Aramis Ramirez headed to DL with strained left hamstring

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Aramis Ramirez was lifted from the Brewers’ game Saturday against the Yankees after straining his left hamstring while ranging for a groundball on the infield and will be placed on the 15-day disabled list before Tuesday night’s series-opener versus the Pirates, according to Adam McCalvy at MLB.com.

It’s a standard hamstring strain — not minor, but not severe — and will likely sideline Ramirez for around three weeks. Mark Reynolds and Jeff Bianchi are expected to fill in at thrid base while he is out.

Ramirez, 35, has batted just .252/.309/.390 in 34 games played this season, though he does have five home runs and 21 RBI. He finished the 2013 campaign with a .283/.370/.461 batting line, 12 home runs, and 49 RBI in 92 games — missing a large chunk of time because of a left knee injury.

The Brewers are hoping Ryan Braun (oblique) can return from the disabled list Tuesday in a corresponding roster move. They’re clinging to a five-game lead in the National League Central standings.

The Royals are paying everyone. Why can’t all of the other teams?

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Over the past several weeks we’ve heard a lot of news about teams furloughing front office and scouting staff, leveling pay cuts for those who remain and, most recently, ceasing stipends to minor league players and releasing them en masse. The message being sent, intentionally or otherwise, is that baseball teams are feeling the pinch.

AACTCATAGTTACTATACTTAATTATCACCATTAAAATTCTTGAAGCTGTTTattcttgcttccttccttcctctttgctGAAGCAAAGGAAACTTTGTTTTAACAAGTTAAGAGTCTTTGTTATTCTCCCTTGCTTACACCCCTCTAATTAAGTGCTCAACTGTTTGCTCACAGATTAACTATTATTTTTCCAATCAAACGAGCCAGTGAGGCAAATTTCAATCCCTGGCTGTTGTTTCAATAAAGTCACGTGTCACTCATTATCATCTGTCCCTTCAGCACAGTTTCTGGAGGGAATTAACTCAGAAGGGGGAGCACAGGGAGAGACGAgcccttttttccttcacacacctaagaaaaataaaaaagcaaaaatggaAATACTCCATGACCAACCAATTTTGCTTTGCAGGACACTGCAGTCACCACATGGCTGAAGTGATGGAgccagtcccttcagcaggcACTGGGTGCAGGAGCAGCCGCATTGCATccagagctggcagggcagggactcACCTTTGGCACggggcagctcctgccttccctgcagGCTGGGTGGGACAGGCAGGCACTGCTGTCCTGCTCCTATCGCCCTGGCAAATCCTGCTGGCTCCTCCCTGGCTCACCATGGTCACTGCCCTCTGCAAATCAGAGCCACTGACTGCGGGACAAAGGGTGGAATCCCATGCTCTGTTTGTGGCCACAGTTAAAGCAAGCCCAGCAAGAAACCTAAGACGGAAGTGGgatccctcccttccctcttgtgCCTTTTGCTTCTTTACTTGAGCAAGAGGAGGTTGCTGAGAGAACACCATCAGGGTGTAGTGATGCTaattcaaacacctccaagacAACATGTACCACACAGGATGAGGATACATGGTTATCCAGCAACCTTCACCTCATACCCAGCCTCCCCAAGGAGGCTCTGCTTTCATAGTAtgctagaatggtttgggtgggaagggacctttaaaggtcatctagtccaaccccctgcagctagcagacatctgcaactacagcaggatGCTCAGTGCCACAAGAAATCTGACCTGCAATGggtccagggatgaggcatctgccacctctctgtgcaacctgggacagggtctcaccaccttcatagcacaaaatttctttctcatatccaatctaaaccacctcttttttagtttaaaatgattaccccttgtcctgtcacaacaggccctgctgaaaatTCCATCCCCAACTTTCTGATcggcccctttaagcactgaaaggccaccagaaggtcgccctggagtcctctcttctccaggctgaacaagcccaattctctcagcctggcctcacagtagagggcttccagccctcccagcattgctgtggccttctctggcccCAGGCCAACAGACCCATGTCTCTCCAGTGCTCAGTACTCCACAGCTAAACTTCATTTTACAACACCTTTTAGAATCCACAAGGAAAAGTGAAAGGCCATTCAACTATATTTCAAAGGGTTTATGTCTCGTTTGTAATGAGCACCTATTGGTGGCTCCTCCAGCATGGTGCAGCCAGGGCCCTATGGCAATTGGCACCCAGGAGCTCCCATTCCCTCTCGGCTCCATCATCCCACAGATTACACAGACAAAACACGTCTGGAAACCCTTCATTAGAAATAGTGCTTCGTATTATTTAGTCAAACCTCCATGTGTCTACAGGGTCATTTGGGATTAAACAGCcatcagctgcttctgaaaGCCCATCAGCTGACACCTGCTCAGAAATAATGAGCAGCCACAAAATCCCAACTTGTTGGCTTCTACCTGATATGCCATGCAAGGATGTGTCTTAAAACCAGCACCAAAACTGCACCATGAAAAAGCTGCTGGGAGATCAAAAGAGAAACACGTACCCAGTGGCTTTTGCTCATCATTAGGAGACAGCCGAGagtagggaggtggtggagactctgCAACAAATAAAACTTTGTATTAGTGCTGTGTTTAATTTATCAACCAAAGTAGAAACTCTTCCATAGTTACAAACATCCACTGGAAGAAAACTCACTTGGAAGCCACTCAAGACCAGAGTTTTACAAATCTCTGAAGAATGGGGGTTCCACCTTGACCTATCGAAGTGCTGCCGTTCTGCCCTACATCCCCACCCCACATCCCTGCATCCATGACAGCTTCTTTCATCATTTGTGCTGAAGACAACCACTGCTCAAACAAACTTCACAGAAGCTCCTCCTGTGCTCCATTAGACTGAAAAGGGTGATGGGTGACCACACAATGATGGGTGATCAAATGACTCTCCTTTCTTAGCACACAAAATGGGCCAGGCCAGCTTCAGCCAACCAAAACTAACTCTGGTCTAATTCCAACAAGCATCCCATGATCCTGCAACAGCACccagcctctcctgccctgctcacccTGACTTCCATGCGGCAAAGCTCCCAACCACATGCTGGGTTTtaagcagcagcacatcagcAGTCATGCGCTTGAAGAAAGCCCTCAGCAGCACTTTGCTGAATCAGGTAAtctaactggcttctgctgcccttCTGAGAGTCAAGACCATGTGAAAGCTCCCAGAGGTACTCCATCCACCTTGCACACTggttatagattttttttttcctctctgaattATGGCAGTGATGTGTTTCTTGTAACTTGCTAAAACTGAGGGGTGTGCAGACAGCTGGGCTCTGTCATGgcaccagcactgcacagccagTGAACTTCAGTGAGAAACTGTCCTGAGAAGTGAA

The Kansas City Royals, however, are a different story.

Jon Heyman reported this afternoon that the Royals are paying their minor leaguers through August 31, which is when the minor league season would’ve ended, and unlike so many other teams, they are not releasing players either. Jeff Passan, meanwhile, reports that the Royals will not lay any team employees off or furlough anyone. “Nearly 150 employees will not take pay cuts,” he says, though “higher-level employees will take tiered cuts.” Passan adds that the organization intends to restore the lost pay due to those higher-level employees in the future when revenue ramps back up, making them whole.

While baseball finances are murky at best and opaque in most instances, most people agree that the Royals are one of the lower-revenue franchises in the game. They are also near the bottom as far as franchise value goes. Finally, they have the newest ownership group in all of baseball, which means that the group almost certainly has a lot of debt and very little if any equity in the franchise. Any way you slice it, cashflow is likely tighter in Kansas City than almost anywhere else.

Yet the Royals are paying minor leaguers and front office employees while a great number of other teams are not. What’s their excuse?